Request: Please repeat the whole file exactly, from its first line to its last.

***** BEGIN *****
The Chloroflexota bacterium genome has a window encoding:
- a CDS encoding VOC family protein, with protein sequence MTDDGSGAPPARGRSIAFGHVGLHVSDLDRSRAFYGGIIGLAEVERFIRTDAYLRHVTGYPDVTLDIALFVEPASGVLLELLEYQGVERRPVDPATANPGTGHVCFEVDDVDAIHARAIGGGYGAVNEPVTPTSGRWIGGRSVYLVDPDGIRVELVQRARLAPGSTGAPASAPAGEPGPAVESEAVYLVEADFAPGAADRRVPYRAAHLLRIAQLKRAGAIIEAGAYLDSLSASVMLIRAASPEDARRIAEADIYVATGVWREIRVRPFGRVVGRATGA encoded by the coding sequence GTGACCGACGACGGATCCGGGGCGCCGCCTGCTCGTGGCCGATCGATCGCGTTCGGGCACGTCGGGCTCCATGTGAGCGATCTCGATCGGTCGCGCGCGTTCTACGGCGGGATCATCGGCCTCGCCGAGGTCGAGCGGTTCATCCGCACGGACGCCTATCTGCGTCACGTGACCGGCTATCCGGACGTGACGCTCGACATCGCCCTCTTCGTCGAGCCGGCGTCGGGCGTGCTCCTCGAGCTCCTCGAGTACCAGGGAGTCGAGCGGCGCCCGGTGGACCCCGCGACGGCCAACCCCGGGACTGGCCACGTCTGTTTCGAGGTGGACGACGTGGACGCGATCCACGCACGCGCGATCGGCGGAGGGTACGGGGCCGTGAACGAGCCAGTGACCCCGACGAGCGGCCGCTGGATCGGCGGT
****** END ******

The Chloroflexota bacterium genome has a window encoding:
- a CDS encoding VOC family protein, with protein sequence MTDDGSGAPPARGRSIAFGHVGLHVSDLDRSRAFYGGIIGLAEVERFIRTDAYLRHVTGYPDVTLDIALFVEPASGVLLELLEYQGVERRPVDPATANPGTGHVCFEVDDVDAIHARAIGGGYGAVNEPVTPTSGRWIGGRSVYLVDPDGIRVELVQRARLAPGSTGAPASAPAGEPGPAVESEAVYLVEADFAPGAADRRVPYRAAHLLRIAQLKRAGAIIEAGAYLDSLSASVMLIRAASPEDARRIAEADIYVATGVWREIRVRPFGRVVGRATGA encoded by the coding sequence GTGACCGACGACGGATCCGGGGCGCCGCCTGCTCGTGGCCGATCGATCGCGTTCGGGCACGTCGGGCTCCATGTGAGCGATCTCGATCGGTCGCGCGCGTTCTACGGCGGGATCATCGGCCTCGCCGAGGTCGAGCGGTTCATCCGCACGGACGCCTATCTGCGTCACGTGACCGGCTATCCGGACGTGACGCTCGACATCGCCCTCTTCGTCGAGCCGGCGTCGGGCGTGCTCCTCGAGCTCCTCGAGTACCAGGGAGTCGAGCGGCGCCCGGTGGACCCCGCGACGGCCAACCCCGGGACTGGCCACGTCTGTTTCGAGGTGGACGACGTGGACGCGATCCACGCACGCGCGATCGGCGGAGGGTACGGGGCCGTGAACGAGCCAGTGACCCCGACGAGCGGCCGCTGGATCGGCGGT